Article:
Tampering of social robot’s data-in-use located in DRAM memory due to insider attack privilege escalationPS13
Pepper social robot being accessed and misused by adversaries through insecure cloud-based interactionPSA01
Instances of cyber criminals exploiting robotic platforms to modify dataPSA03
Read (Take/Steal) data
Stealing Pepper’s credentials and dataPS01
Leakage of users’ identity data in the cloudPS09
Stealing and tampering of data resulting from root users’ privilege escalation PS13
Access to Pepper through its connection to the Internet and cloud servicesPSA01
Cyber criminals exploiting robotic platforms and stealing dataPSA03
Execute unauthorized commands
Executing an arbitrary malicious code in Pepper through a MIME-sniffing attackPS01
Injecting malevolent data and commands to the social robot while exploiting ROS vulnerabilitiesPS13
Adversaries using malicious pdf attachments as an efficient weapon for executing codes in social robotsPSA04
Deny/Disrupt services or operation
Publishing huge amounts of data to realize a DoS attack after a successful insider attackPS13
Flooding communication network with heavy traffic to result in a DDoS attackPSA03
Damage/Destroy assets or properties
Damage to assets and reputation of an organization or individualPS04
Causing damages in users’ homesPS13
Physical damage to museum’s valuable artifacts and other assets PSA01
Table A8. List of attacks identified in the primary studies.
Table A8. List of attacks identified in the primary studies.
IDsReported AttackAttack Category
PS01ARP SpoofingCyber
PS10Botnet AttackCyber
PS13Buffer overflowCyber
PS01Clickjacking attacksCyber
PS13Code injection attackCyber
PS13Code-reuse attackCyber
PS13Cold boot attackCyber
PS06Collision resistance attackCyber
PS05Damage to propertyEnvironment
PS09Data leakageCyber
PS09Data modificationCyber
PS10Data sniffing attackCyber
PS04Data TheftCyber
PS10DDoS attackCyber
PSA03Denial of Service (DoS) attackCyber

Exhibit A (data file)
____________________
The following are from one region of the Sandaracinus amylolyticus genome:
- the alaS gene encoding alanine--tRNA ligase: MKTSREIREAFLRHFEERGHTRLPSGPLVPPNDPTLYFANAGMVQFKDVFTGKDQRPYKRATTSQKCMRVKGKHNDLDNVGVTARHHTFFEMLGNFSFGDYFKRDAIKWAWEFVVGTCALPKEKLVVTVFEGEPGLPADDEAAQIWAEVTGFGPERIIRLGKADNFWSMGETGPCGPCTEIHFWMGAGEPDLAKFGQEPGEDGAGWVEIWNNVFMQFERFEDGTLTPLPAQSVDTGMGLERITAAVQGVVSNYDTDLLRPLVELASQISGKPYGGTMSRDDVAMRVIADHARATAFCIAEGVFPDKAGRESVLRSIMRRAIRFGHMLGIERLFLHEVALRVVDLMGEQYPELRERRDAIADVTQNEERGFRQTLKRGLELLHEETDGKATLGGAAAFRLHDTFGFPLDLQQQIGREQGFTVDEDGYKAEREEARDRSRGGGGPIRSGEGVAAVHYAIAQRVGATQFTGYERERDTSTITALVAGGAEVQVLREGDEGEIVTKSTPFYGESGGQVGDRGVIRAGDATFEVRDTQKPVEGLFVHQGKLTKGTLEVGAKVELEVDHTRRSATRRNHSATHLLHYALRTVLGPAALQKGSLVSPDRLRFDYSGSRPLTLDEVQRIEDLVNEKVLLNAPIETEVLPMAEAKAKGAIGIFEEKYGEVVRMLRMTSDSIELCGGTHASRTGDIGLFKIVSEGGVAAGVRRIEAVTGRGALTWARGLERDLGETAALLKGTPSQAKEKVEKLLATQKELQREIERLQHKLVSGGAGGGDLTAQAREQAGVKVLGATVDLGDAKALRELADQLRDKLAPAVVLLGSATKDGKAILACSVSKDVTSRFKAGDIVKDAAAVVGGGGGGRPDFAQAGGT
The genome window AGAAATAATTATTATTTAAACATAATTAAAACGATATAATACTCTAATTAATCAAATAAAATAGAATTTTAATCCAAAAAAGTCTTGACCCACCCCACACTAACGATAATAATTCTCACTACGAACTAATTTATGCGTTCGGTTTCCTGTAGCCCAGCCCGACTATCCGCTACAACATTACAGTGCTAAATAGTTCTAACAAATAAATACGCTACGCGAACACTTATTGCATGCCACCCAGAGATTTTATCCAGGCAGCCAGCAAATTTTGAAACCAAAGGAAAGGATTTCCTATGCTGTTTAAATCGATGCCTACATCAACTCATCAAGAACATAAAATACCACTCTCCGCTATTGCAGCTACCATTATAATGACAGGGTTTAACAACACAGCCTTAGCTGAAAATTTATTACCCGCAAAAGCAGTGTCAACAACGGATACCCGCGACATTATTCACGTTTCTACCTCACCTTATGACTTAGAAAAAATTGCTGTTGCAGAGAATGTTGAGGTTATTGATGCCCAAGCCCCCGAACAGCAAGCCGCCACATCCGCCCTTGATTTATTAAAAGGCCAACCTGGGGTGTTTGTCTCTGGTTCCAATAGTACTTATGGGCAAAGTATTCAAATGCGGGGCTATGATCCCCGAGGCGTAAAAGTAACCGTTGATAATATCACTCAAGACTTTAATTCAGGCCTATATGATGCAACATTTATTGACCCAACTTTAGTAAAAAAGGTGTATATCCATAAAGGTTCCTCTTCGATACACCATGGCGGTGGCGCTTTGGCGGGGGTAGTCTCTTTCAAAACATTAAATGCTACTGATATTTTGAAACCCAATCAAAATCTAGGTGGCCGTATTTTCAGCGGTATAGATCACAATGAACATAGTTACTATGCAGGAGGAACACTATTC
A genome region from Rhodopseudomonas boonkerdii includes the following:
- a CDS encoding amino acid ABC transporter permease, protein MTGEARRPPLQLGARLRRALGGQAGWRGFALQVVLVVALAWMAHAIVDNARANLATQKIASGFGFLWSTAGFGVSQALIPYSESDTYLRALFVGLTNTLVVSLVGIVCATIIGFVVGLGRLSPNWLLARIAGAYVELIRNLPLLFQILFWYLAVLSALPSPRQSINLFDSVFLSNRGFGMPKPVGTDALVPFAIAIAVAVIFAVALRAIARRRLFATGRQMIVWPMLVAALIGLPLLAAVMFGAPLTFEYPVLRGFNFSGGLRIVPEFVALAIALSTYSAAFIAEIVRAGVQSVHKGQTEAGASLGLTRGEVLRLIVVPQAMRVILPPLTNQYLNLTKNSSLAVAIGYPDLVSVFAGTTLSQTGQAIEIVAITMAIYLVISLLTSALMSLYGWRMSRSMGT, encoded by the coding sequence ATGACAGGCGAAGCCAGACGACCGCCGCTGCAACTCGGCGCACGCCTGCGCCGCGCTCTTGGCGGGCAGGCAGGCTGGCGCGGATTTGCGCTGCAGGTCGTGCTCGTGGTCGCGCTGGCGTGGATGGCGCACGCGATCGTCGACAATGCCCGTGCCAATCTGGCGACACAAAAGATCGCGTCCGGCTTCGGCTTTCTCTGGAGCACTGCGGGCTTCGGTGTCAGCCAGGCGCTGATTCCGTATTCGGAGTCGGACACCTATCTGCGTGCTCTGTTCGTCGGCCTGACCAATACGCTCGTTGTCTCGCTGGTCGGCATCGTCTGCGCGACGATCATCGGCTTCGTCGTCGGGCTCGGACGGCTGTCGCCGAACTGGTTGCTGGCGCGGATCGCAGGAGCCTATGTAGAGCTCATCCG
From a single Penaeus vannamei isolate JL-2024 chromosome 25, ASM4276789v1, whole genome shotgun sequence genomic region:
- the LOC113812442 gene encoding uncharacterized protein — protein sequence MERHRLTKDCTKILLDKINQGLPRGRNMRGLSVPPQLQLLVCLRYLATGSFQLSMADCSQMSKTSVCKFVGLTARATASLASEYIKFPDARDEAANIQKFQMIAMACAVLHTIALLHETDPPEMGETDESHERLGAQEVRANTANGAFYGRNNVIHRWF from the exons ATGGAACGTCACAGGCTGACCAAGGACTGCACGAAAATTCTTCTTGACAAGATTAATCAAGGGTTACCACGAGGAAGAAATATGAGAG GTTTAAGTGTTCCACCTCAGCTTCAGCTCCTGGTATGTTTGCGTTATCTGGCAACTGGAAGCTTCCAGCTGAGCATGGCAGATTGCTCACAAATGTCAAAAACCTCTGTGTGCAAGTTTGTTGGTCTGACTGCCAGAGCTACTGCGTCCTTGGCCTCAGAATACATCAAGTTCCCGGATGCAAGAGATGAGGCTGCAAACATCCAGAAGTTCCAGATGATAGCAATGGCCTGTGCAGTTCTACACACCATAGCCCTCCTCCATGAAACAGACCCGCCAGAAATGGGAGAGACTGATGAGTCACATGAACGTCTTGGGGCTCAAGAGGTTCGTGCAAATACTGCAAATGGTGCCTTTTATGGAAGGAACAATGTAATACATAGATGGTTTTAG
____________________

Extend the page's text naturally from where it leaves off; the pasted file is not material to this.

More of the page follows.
PSA06Embarrassment and privacy violationPhysical
PSA04Embedded file attackCyber
PS11Espionage (recording video, taking pictures and conducting searches on users)Cyber
PS11Exploiting human emotionSocial, Cyber
PSA05Exploiting human trust towards social robotsPhysical
PSA04Form submission and URI attacksCyber
PSA01GPS sensor attacksCyber
PS10Hacking of Control SoftwareCyber
PS08Harm to humans resulting from robot failurePhysical
PSA05Human factor attacksPhysical
PS12Illegal authorization attacksCyber
PS07Information theft (Espionage)Cyber
PS05Information theftCyber
PS03Invading personal spaceSocial
PS13Lago attackCyber
PS01Malicious code executionCyber
PSA03Malicious code executionCyber
PSA04Malicious code executionCyber
PSA03Malware attackCyber
PS01Malware attackCyber
PS07Malware attackCyber
PSA04Malware attackCyber
PS07Malware attackCyber
PS01Man-in-the-Middle AttackCyber
PS10Man-in-the-Middle AttackCyber
PS13Man-in-the-Middle AttackCyber
PSA03Man-in-the-Middle AttackCyber
PS11Manipulation tacticsCyber, Social
PS01Meltdown and specter attacksCyber
PS01MIME-sniffing attackCyber
PS13Modifying Linux base attackCyber
PSA04pdf file attacksCyber
PS11Personal information extractionCyber
PS05Personal space violationSocial
PS05Phishing attacks (accounts and medical records)Cyber
PS11Phishing attacksCyber
PSA02Physical (Harm to robot)Physical
PSA02Physical (Obstructing robot path)Physical
PSA07Physical (Obstructing robot path)Physical
PSB01Physical (Obstructing robot path)Physical
PSA02Physical (Psychological effects on humans)Physical